Good money management skills are not something you are born with; rather, they are acquired over a lifetime of successes and failures. Giving your children a weekly allowance is a great way to give them experience with money and get them on the path to successful money management as an adult.

The Goal of Kids’ Allowances

Joline Godfrey, an internationally recognized expert in family education and the author of Raising Financially Fit Kids, has a mantra about allowances: “An allowance is not an entitlement or a salary. It is a tool for teaching children how to manage money.” She believes parents should use an allowance to help their children learn what they should do with their money:

  • earn it
  • count it
  • save it
  • share it
  • grow it
  • spend it

One suggestion is to establish a jar system for your child’s allowance. This system could include jars for saving, spending, and charity. All the money a child receives, including birthday money and other gifts, should be divided among these three jars (how the money is divided among each jar is up to your family).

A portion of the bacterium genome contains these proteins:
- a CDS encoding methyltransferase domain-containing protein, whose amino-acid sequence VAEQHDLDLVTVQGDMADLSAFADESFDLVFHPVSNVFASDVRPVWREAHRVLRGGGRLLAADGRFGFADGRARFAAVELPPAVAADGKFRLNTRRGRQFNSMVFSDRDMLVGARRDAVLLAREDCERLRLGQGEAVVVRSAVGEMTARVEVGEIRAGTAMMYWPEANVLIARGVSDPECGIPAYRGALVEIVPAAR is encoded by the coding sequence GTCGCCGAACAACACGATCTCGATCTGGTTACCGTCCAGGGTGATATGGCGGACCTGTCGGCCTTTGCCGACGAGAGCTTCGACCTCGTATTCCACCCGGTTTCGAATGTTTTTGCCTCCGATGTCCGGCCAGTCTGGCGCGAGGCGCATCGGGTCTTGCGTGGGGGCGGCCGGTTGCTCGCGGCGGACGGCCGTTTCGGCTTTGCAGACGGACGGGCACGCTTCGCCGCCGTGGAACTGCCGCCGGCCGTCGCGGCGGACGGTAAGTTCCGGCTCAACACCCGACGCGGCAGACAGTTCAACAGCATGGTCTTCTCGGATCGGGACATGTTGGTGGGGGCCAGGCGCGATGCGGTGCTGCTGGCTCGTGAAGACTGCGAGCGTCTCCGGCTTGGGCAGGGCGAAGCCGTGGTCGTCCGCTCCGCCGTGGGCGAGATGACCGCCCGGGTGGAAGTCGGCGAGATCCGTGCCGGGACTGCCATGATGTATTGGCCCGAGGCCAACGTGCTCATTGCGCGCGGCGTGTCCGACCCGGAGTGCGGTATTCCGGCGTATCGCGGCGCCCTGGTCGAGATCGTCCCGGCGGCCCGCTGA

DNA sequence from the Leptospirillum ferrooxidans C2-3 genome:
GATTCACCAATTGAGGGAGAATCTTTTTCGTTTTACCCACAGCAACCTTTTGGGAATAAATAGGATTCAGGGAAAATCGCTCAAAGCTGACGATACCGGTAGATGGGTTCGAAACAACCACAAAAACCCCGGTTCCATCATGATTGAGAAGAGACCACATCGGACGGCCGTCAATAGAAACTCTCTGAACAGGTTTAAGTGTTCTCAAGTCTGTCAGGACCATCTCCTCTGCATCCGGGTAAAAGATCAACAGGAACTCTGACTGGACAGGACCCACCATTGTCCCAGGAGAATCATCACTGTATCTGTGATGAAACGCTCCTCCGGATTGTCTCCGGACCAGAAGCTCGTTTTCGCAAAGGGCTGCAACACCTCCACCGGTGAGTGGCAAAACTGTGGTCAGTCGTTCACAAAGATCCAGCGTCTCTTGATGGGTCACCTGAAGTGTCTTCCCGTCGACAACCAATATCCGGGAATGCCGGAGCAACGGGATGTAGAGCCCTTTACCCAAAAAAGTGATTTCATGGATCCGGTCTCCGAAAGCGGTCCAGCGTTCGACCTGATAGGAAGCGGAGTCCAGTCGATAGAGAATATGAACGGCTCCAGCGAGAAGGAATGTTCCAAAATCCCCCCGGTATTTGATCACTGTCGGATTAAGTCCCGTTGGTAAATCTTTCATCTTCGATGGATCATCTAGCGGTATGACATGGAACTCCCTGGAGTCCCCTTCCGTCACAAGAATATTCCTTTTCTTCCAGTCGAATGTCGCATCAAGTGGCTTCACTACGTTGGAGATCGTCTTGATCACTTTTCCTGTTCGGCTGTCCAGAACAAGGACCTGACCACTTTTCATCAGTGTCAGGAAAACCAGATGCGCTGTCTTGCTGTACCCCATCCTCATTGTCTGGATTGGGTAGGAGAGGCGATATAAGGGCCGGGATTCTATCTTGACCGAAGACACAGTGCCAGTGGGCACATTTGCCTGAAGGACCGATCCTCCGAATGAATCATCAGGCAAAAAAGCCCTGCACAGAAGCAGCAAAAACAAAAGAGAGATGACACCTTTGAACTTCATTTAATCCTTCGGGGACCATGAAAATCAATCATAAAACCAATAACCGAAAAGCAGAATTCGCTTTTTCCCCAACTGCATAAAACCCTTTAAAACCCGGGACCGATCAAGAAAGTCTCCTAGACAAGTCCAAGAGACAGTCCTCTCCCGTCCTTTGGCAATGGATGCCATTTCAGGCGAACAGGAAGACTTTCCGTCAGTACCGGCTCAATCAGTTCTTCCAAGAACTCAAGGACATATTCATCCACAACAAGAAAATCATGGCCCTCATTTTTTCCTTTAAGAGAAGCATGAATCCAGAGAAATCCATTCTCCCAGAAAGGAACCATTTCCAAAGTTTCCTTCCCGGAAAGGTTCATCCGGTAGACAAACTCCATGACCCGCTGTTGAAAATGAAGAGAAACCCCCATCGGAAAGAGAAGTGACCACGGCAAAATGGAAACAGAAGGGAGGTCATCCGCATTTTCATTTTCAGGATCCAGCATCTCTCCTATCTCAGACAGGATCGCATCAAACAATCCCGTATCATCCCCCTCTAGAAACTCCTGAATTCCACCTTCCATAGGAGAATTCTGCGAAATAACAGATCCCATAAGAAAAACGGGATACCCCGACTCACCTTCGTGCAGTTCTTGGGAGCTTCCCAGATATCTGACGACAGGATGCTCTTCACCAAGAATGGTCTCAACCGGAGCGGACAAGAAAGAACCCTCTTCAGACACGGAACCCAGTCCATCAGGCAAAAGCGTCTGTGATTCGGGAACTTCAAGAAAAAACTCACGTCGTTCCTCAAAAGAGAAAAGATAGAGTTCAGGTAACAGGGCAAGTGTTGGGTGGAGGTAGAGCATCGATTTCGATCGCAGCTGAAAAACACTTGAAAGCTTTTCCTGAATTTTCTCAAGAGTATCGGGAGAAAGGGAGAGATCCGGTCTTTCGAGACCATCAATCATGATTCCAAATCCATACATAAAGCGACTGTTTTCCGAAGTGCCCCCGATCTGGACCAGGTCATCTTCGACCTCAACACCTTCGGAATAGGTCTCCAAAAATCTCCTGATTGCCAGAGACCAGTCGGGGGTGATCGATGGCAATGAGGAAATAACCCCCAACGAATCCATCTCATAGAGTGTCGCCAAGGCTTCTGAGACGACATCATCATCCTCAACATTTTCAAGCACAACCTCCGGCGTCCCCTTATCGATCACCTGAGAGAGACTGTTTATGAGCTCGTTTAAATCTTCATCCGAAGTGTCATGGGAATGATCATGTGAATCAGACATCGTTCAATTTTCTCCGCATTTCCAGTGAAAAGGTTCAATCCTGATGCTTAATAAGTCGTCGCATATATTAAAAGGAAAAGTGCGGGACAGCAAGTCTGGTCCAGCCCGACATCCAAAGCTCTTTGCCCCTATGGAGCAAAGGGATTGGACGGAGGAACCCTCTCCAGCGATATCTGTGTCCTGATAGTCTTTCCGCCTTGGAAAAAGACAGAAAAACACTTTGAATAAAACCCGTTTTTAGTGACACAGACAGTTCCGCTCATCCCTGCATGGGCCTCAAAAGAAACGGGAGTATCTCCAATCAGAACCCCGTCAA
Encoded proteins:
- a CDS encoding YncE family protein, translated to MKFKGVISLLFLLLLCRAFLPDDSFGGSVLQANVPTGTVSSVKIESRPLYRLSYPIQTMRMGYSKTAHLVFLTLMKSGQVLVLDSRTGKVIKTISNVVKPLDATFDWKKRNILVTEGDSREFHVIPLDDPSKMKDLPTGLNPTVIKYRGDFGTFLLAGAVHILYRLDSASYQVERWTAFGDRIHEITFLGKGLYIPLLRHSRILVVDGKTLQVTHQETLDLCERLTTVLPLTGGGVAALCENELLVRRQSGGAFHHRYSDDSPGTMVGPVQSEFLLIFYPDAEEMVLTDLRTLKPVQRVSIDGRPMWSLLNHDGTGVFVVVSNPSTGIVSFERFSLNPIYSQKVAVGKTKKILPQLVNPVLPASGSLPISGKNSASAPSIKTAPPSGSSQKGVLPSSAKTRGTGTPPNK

An allowance also helps children budget. It can teach them how to save for their favorite toy or electronic device. You may even consider loaning your child some money for the purchase to teach them the discipline to pay the funds back. If your child doesn’t budget appropriately and runs out of money, don’t rescue him with more money. This is a great teaching opportunity to reiterate the importance of budgeting.

Choosing an Appropriate Allowance Amount

Now the question is, how much allowance should you give your child? The answer varies from family to family. One rule of thumb is to give your child $1 per week per year of age. This amount can be adjusted based on your family income, where you live, and what the allowance is supposed to cover (if you expect your child to pitch in for an expensive sport or hobby or to pay for her own clothes, you may need to increase the amount).

It is important that you wait to increase your child’s allowance until he has demonstrated that he is learning financial responsibility.

Author Jessica L. Knudsen Financial Advisor

Jessica has been involved in the financial services industry since 2000 and has a membership interest in Savant. She specializes in tax planning, Roth conversion planning, and detailed cash flow planning.

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